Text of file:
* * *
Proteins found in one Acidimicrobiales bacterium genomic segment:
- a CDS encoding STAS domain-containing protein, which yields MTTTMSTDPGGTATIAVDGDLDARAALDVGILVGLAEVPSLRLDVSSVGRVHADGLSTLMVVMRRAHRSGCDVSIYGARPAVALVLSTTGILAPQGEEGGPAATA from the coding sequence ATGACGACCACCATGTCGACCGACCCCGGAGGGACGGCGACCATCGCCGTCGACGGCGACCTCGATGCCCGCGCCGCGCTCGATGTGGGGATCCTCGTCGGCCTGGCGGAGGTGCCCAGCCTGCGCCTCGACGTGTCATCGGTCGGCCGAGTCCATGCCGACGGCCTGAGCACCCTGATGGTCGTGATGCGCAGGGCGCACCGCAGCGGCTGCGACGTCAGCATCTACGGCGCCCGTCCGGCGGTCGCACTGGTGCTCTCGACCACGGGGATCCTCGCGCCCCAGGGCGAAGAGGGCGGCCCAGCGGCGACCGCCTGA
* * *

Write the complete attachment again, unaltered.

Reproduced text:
Proteins found in one Acidimicrobiales bacterium genomic segment:
- a CDS encoding STAS domain-containing protein, which yields MTTTMSTDPGGTATIAVDGDLDARAALDVGILVGLAEVPSLRLDVSSVGRVHADGLSTLMVVMRRAHRSGCDVSIYGARPAVALVLSTTGILAPQGEEGGPAATA from the coding sequence ATGACGACCACCATGTCGACCGACCCCGGAGGGACGGCGACCATCGCCGTCGACGGCGACCTCGATGCCCGCGCCGCGCTCGATGTGGGGATCCTCGTCGGCCTGGCGGAGGTGCCCAGCCTGCGCCTCGACGTGTCATCGGTCGGCCGAGTCCATGCCGACGGCCTGAGCACCCTGATGGTCGTGATGCGCAGGGCGCACCGCAGCGGCTGCGACGTCAGCATCTACGGCGCCCGTCCGGCGGTCGCACTGGTGCTCTCGACCACGGGGATCCTCGCGCCCCAGGGCGAAGAGGGCGGCCCAGCGGCGACCGCCTGA